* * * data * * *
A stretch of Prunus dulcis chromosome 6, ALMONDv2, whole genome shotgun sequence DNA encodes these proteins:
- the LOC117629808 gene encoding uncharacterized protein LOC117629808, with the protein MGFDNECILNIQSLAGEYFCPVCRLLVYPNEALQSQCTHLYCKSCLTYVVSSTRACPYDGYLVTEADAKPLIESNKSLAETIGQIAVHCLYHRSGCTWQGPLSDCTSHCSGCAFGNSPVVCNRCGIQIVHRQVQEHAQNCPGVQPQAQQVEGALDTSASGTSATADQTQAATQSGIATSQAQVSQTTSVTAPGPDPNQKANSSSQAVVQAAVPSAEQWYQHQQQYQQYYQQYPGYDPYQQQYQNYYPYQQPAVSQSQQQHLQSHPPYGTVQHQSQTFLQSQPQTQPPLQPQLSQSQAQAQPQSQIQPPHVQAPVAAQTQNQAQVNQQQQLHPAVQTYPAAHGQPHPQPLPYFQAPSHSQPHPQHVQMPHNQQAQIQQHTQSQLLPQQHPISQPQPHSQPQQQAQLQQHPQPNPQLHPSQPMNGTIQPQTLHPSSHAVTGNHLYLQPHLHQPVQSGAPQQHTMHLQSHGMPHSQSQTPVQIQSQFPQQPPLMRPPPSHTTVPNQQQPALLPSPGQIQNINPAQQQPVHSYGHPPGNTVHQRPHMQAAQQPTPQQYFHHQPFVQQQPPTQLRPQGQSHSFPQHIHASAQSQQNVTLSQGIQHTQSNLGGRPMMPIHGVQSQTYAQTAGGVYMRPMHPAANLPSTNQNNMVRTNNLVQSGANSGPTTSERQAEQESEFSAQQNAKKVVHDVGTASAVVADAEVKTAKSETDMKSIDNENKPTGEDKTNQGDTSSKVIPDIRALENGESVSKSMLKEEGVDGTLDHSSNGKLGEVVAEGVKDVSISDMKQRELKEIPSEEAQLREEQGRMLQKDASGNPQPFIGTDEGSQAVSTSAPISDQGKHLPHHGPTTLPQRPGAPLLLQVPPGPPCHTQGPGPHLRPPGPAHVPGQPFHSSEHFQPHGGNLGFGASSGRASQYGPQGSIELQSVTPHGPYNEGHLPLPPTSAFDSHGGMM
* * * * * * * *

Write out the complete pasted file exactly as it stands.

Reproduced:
A stretch of Prunus dulcis chromosome 6, ALMONDv2, whole genome shotgun sequence DNA encodes these proteins:
- the LOC117629808 gene encoding uncharacterized protein LOC117629808, with the protein MGFDNECILNIQSLAGEYFCPVCRLLVYPNEALQSQCTHLYCKSCLTYVVSSTRACPYDGYLVTEADAKPLIESNKSLAETIGQIAVHCLYHRSGCTWQGPLSDCTSHCSGCAFGNSPVVCNRCGIQIVHRQVQEHAQNCPGVQPQAQQVEGALDTSASGTSATADQTQAATQSGIATSQAQVSQTTSVTAPGPDPNQKANSSSQAVVQAAVPSAEQWYQHQQQYQQYYQQYPGYDPYQQQYQNYYPYQQPAVSQSQQQHLQSHPPYGTVQHQSQTFLQSQPQTQPPLQPQLSQSQAQAQPQSQIQPPHVQAPVAAQTQNQAQVNQQQQLHPAVQTYPAAHGQPHPQPLPYFQAPSHSQPHPQHVQMPHNQQAQIQQHTQSQLLPQQHPISQPQPHSQPQQQAQLQQHPQPNPQLHPSQPMNGTIQPQTLHPSSHAVTGNHLYLQPHLHQPVQSGAPQQHTMHLQSHGMPHSQSQTPVQIQSQFPQQPPLMRPPPSHTTVPNQQQPALLPSPGQIQNINPAQQQPVHSYGHPPGNTVHQRPHMQAAQQPTPQQYFHHQPFVQQQPPTQLRPQGQSHSFPQHIHASAQSQQNVTLSQGIQHTQSNLGGRPMMPIHGVQSQTYAQTAGGVYMRPMHPAANLPSTNQNNMVRTNNLVQSGANSGPTTSERQAEQESEFSAQQNAKKVVHDVGTASAVVADAEVKTAKSETDMKSIDNENKPTGEDKTNQGDTSSKVIPDIRALENGESVSKSMLKEEGVDGTLDHSSNGKLGEVVAEGVKDVSISDMKQRELKEIPSEEAQLREEQGRMLQKDASGNPQPFIGTDEGSQAVSTSAPISDQGKHLPHHGPTTLPQRPGAPLLLQVPPGPPCHTQGPGPHLRPPGPAHVPGQPFHSSEHFQPHGGNLGFGASSGRASQYGPQGSIELQSVTPHGPYNEGHLPLPPTSAFDSHGGMM